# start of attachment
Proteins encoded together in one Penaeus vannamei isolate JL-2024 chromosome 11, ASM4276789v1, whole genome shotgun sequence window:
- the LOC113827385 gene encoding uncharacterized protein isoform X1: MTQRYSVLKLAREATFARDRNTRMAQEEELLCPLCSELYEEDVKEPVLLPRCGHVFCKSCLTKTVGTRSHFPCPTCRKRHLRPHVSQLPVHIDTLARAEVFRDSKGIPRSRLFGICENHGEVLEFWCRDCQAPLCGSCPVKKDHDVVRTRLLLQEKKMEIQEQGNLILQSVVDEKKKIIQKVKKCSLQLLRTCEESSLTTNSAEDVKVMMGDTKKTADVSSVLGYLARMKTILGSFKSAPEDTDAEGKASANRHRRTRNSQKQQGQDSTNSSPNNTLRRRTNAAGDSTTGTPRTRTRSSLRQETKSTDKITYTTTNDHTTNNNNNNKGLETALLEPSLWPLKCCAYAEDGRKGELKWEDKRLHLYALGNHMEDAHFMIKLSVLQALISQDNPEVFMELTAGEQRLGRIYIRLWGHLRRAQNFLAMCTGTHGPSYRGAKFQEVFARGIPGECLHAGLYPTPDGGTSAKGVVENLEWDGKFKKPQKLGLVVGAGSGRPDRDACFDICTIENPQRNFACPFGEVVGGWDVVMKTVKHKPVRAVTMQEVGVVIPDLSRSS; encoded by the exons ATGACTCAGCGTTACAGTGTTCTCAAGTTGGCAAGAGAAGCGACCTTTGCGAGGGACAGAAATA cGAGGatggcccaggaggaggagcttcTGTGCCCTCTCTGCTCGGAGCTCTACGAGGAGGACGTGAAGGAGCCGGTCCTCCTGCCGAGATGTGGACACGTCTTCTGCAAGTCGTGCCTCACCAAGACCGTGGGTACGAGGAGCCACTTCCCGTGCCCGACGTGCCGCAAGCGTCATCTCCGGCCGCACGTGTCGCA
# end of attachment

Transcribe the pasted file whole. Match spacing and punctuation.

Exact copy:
Proteins encoded together in one Penaeus vannamei isolate JL-2024 chromosome 11, ASM4276789v1, whole genome shotgun sequence window:
- the LOC113827385 gene encoding uncharacterized protein isoform X1: MTQRYSVLKLAREATFARDRNTRMAQEEELLCPLCSELYEEDVKEPVLLPRCGHVFCKSCLTKTVGTRSHFPCPTCRKRHLRPHVSQLPVHIDTLARAEVFRDSKGIPRSRLFGICENHGEVLEFWCRDCQAPLCGSCPVKKDHDVVRTRLLLQEKKMEIQEQGNLILQSVVDEKKKIIQKVKKCSLQLLRTCEESSLTTNSAEDVKVMMGDTKKTADVSSVLGYLARMKTILGSFKSAPEDTDAEGKASANRHRRTRNSQKQQGQDSTNSSPNNTLRRRTNAAGDSTTGTPRTRTRSSLRQETKSTDKITYTTTNDHTTNNNNNNKGLETALLEPSLWPLKCCAYAEDGRKGELKWEDKRLHLYALGNHMEDAHFMIKLSVLQALISQDNPEVFMELTAGEQRLGRIYIRLWGHLRRAQNFLAMCTGTHGPSYRGAKFQEVFARGIPGECLHAGLYPTPDGGTSAKGVVENLEWDGKFKKPQKLGLVVGAGSGRPDRDACFDICTIENPQRNFACPFGEVVGGWDVVMKTVKHKPVRAVTMQEVGVVIPDLSRSS; encoded by the exons ATGACTCAGCGTTACAGTGTTCTCAAGTTGGCAAGAGAAGCGACCTTTGCGAGGGACAGAAATA cGAGGatggcccaggaggaggagcttcTGTGCCCTCTCTGCTCGGAGCTCTACGAGGAGGACGTGAAGGAGCCGGTCCTCCTGCCGAGATGTGGACACGTCTTCTGCAAGTCGTGCCTCACCAAGACCGTGGGTACGAGGAGCCACTTCCCGTGCCCGACGTGCCGCAAGCGTCATCTCCGGCCGCACGTGTCGCA